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Planning Seoulutions from Hongdae

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Hongdae today is one of the trendiest and most lively districts of the buzzing city of Seoul. The district is known for its thriving art scene, night clubs, galleries and student life. Bart Reuser, founder of the Dutch architecture company NEXT architects, lived in Seoul in 2012 and explored the planning dynamics behind the successful transformation of the district. He documented his findings in Seoulutions, a comprehensive guide for planning professionals and an ode to the dynamic city.

City of flux

Reuser became fascinated by the district’s continuous change. Within the year he attempted to pin down a clear image of the city, only to find whatever he just got to know was changing in front of his very eyes. He lost his favourite coffee place, bakery, restaurant and his orientation, but gained a fascination for the ever-changing dynamics of the city in exchange. For Reuser, Hongdae became the representation of this continuum and proved to be an inspiration to rethink planning; especially relevant when perceived from the Dutch context, where the comprehensive urban planning system — resulting in what Reuser calls the ‘conditioned city’ — was losing momentum at the time. Hongdae’s story is one a neighbourhood that accommodates the complexity of urban transformation through an approach he coined the ‘city of flux,’ where guiding rules are put in place to balance the unprecedented opportunities and progress, emerging from economic forces at play. 


Hongdae was established in the 1960s as a sparsely populated residential neighbourhood, with villas mainly for higher government officials and other well-to-do residents of Seoul. The private lots were traditionally fenced off by high walls, separating the public realm from the private domain. But over the course of 50 years, the residential neighbourhood developed into a mixed-use area, gradually turning the district inside-out. The first spark that ignited the success of Hongdae today, was the growth of Hongik University, the most established art school of Korea, which attracted artists to locate in its adjacent neighbourhoods. This has left a permanent mark on the district as the habitat of the city’s creative community.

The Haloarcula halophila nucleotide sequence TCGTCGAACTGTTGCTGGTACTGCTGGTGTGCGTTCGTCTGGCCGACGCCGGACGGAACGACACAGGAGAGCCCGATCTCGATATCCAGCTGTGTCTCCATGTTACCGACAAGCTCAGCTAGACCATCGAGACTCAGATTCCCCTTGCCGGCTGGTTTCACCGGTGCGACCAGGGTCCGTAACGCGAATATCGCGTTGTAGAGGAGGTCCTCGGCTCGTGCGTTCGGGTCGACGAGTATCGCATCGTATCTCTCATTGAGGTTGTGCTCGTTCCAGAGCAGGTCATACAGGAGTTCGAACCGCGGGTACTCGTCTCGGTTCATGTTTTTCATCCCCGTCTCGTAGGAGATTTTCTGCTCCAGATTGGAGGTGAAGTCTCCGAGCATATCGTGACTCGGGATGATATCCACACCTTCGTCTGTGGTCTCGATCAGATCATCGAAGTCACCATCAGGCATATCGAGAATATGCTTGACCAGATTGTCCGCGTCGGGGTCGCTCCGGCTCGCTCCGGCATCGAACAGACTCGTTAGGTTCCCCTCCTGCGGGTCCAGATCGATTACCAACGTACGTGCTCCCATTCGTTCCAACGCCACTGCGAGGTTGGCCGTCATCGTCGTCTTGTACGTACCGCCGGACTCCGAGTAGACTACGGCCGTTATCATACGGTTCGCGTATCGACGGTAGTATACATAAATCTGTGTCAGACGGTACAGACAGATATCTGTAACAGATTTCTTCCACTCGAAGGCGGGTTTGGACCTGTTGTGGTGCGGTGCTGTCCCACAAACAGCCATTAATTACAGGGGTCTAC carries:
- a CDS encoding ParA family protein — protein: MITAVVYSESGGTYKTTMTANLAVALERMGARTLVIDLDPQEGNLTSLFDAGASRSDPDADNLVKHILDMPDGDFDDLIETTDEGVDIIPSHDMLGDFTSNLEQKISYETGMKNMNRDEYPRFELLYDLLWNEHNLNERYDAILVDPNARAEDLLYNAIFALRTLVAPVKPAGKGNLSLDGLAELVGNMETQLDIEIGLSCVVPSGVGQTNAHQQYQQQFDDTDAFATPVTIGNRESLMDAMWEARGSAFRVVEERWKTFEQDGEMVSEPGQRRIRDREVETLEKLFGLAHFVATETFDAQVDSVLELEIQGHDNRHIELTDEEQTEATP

The appeal of the transformation of Hongdae lies in the effective com- bination of the planning schemes facilitating urban development in Seoul, and the entrepreneurial mindset of its residents.


Incentivising regulations 

Reuser found that the appeal of the transformation of Hongdae lies in the effective combination of the planning schemes facilitating urban development in Seoul, and the entrepreneurial mindset of its residents. The Korean urban planning system — influenced by the Anglo-Saxon tradition — is guided by three main principles: zoning, building and bonus regulations. Zoning as a planning instrument globally dictates the area’s program, and plans for residential, commercial, industrial or green spaces, without being overly restrictive. While Hongdae is facing continuous transformation, it is still primarily categorised as a residential area. Within this category however, the Korean planning system allows for mix-use, and doesn’t exclude functions per definition. There is therefore not much pushback for any residential neighbourhood to gradually develop into a commercial area with a great variety of amenities. 

As a second control mechanism, the building regulations define the boundaries of a building. In Hongdae, these regulations have made way for creative interpretations, like adding extra floors on the same footprint. The flexibility of the regulations dictated for instance that an underground floor may replace a parking lot if at least one-third of the layer added was above the surface. This then resulted in underground spaces with noticeably high ceilings, that turned out to be of excellent use as clubs or artist studios.